I’ve updated the Sourceforge AVRfreeRTOS, to use the modified ringbuffer.h code from Dean Camera’s implementation of ring buffers. That’s well tested within LUFA.
I’ve found that sometimes the transmit interrupt will not fire unless the receive flag is cleared, so I implemented a flush function xSerialFlush() to take care of this issue.
If code size is an issue, avr-libc allows a selection of implementation options for vsnprintf() and other string functions. Depending on requirements either the normal, small or full float implementation of string libraries can be linked. See the documentation on avr-libc.
I recommend using the time.h functions for generating a tick timer, and for generating a one second system tick to keep real time. Even without a 32768Hz crystal the normal oscillator keeps good enough time to measure milliseconds and seconds intervals reasonably accurately. I’ve also added simple timer functions (from Contiki) to enable regular millisecond and second intervals to be measured, and checked for expiry.
Having got serial comms going with the standard Pololu Orangutan SVP library functions, I’ve now moved my code across into a freeRTOS tasking structure (containing three tasks and two queues (each of a few 10’s of bytes)) before moving to the freeRTOS serial code. However, I find that I’ve run out of (my 16kbytes) RAM when I enter my very first task (Pololu’s get_free_ram() reports -144 bytes and all malloc()s fail). The linker reports static RAM usage as 829 bytes and I’ve not malloc()ed any memory myself at this point so there must be something up with how I’ve configured the freeRTOS port (I’m using heap_3.c).
Any pointers as to how one goes about debugging the RAM consumption of freeRTOS (aside from taking config items out until it works)? How much RAM should I expect this freeRTOS port to consume (freeRTOSconfig.h attached)?
I’ve attached the freeRTOSBoardDefs.h file that I created to manage all of the different versions of hardware I use. It was getting too complicated to manage just one freeRTOSConfig.h file, so I just leave my freeRTOSConfig.h file pretty much constant.
In the freeRTOSBoardDefs.h file I’ve noted the key things below.
#define portUSE_TIMER2 // portUSE_TIMER2 to use 8 bit RTC Timer2 on 1284p device,
// #define portUSE_TIMER3 // portUSE_TIMER3 to use 16 bit Timer3 on 1284p device, if you don't have a 32768Hz RTC crystal.
#define configTICK_RATE_HZ ( ( portTickType ) 256 )
// Use 500Hz for TIMER3. With a MINIMUM of 128Hz for TIMER2.
// Use 1000Hz to get mSec timing using TIMER3.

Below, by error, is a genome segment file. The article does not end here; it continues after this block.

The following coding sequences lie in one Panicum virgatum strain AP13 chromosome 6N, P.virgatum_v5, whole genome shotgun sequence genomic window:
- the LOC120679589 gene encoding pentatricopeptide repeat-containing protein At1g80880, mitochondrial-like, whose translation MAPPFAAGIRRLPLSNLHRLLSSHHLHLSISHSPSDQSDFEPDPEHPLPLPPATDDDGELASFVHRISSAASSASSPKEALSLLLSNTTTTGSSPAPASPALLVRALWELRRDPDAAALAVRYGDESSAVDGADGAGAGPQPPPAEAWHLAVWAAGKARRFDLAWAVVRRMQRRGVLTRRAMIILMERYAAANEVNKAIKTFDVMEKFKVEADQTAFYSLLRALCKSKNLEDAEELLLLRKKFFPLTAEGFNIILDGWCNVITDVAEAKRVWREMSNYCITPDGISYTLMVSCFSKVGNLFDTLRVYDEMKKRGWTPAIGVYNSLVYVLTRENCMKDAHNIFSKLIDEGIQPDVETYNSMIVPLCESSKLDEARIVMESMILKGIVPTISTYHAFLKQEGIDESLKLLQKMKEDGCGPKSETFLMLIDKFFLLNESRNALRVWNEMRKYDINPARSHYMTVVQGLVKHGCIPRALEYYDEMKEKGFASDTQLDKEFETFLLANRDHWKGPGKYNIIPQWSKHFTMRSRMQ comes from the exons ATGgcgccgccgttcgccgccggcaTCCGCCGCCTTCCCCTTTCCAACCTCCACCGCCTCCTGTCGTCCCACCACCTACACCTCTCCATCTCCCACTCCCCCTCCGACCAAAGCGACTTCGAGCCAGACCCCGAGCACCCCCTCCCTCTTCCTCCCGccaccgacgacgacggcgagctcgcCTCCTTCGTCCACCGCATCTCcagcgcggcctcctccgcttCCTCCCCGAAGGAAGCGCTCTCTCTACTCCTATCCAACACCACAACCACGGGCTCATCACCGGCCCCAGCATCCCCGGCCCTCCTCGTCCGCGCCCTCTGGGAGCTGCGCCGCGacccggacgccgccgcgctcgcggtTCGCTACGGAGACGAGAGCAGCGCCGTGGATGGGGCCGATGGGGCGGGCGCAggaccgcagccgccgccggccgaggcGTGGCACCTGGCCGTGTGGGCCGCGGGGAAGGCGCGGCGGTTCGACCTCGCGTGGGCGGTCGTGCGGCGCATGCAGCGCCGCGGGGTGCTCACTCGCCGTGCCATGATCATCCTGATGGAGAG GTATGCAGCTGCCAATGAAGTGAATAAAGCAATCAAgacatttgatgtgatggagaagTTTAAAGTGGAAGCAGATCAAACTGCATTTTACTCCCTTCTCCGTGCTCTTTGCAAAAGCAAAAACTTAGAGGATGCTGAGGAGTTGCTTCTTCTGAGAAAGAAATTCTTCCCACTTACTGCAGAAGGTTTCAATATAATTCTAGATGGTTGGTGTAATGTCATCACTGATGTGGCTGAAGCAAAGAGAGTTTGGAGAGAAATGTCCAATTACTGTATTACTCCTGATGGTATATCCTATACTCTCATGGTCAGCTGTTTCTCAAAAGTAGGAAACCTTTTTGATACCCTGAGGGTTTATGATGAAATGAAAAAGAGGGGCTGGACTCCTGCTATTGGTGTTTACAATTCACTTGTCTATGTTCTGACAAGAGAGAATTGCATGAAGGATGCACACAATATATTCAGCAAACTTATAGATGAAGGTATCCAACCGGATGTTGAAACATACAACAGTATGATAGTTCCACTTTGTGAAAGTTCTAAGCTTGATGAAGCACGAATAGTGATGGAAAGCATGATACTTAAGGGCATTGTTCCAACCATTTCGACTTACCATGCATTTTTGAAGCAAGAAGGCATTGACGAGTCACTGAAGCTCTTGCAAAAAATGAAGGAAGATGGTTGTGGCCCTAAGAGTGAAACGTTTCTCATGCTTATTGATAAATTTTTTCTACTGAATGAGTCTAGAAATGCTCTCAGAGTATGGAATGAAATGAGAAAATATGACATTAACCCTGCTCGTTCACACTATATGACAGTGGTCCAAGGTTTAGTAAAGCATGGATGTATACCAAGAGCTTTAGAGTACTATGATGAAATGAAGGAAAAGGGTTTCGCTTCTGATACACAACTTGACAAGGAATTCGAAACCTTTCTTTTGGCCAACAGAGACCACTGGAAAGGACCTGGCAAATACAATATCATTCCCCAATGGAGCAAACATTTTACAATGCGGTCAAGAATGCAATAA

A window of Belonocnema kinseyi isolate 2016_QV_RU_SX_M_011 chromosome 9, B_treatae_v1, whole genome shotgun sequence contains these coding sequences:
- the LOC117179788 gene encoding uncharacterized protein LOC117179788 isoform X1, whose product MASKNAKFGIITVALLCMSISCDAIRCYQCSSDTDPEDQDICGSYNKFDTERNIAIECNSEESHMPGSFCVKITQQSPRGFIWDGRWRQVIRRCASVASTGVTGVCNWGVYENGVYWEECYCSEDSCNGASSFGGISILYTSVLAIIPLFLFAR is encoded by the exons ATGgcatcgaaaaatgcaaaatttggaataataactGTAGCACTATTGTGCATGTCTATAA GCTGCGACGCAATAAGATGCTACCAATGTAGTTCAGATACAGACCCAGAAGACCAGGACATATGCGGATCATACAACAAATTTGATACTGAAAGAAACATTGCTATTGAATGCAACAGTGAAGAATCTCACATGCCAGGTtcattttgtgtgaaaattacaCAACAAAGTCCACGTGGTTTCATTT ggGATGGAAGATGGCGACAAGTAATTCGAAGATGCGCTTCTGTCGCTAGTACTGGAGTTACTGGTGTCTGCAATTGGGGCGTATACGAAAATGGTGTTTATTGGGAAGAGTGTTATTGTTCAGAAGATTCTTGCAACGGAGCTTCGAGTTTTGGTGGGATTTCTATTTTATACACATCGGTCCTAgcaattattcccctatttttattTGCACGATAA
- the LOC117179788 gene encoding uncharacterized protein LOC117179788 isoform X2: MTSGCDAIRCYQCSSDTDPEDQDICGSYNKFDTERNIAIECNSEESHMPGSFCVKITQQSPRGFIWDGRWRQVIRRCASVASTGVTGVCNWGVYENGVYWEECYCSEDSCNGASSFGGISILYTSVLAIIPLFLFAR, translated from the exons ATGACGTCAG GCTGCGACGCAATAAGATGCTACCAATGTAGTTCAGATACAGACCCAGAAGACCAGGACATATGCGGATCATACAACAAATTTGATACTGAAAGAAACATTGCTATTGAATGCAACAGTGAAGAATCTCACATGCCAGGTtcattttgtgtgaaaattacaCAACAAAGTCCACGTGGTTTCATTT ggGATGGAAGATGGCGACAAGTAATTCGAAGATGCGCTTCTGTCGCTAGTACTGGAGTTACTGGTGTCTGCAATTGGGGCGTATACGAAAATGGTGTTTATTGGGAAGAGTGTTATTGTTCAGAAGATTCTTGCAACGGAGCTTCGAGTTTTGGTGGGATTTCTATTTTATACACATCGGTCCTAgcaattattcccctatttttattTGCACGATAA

#define configCPU_CLOCK_HZ ( ( uint32_t ) F_CPU )
// This F_CPU variable set by Eclipse environment
#define configTOTAL_HEAP_SIZE ( (size_t ) 12000 )
// used for heap_1.c and heap2.c, and heap_4.c only. This is the size of your heap, that I didn't see you set anywhere. heap_3.c just calls malloc() and doesn't use this #define.
#define portSERIAL_BUFFER_RX 64 // Define the size of the serial receive buffer.
#define portSERIAL_BUFFER_TX 255 // Define the size of the serial transmit buffer.
// Tx buffer only as long as the longest xSerialPrintf() text to be sent.
The stack for each task in freeRTOS is managed by greater of configMINIMAL_STACK_SIZE and the stack size created during building the task. Check the free stack size often for each task.
Also, I’ll often check free heap size when debugging.
You can see commented out lines related to both of these functions in my code examples below.
xSerialxPrintf_P(&xSerialPort, PSTR("Free Heap Size: %u\r\n"), xPortGetFreeHeapSize() );
// needs heap_1 or heap_2 or heap_4 for this function to succeed.
xSerialxPrintf_P(&xSerialPort, PSTR("RedLED HighWater @ %u\r\n"), uxTaskGetStackHighWaterMark(NULL));
// call this from the task in question with NULL as the task identifier.
OK will switch to heap 4 for debug. I did try one task only but it made no difference, in fact only changing stack sizes seems to have had any effect so far, hence my feeling that it must be a configuration problem.
FYI, having simplified a lot, used only the FreeRTOS dynamic memory, wrapped all external library functions in RTOS suspend/resume calls (to be completely safe for now) and solved my silly mistakes, I’ve got the basics working. On the Orangutan X2 the serial port I can use easily at the moment via USB from a PC isn’t handled directly by interrupts on the 1284p chip so I’ll get around to using your serial functions once I’ve got something connected to the other USARTs.
Very happy indeed with the port, feels so nice to have a little RTOS running under me. Thanks very much for all your efforts in supporting it.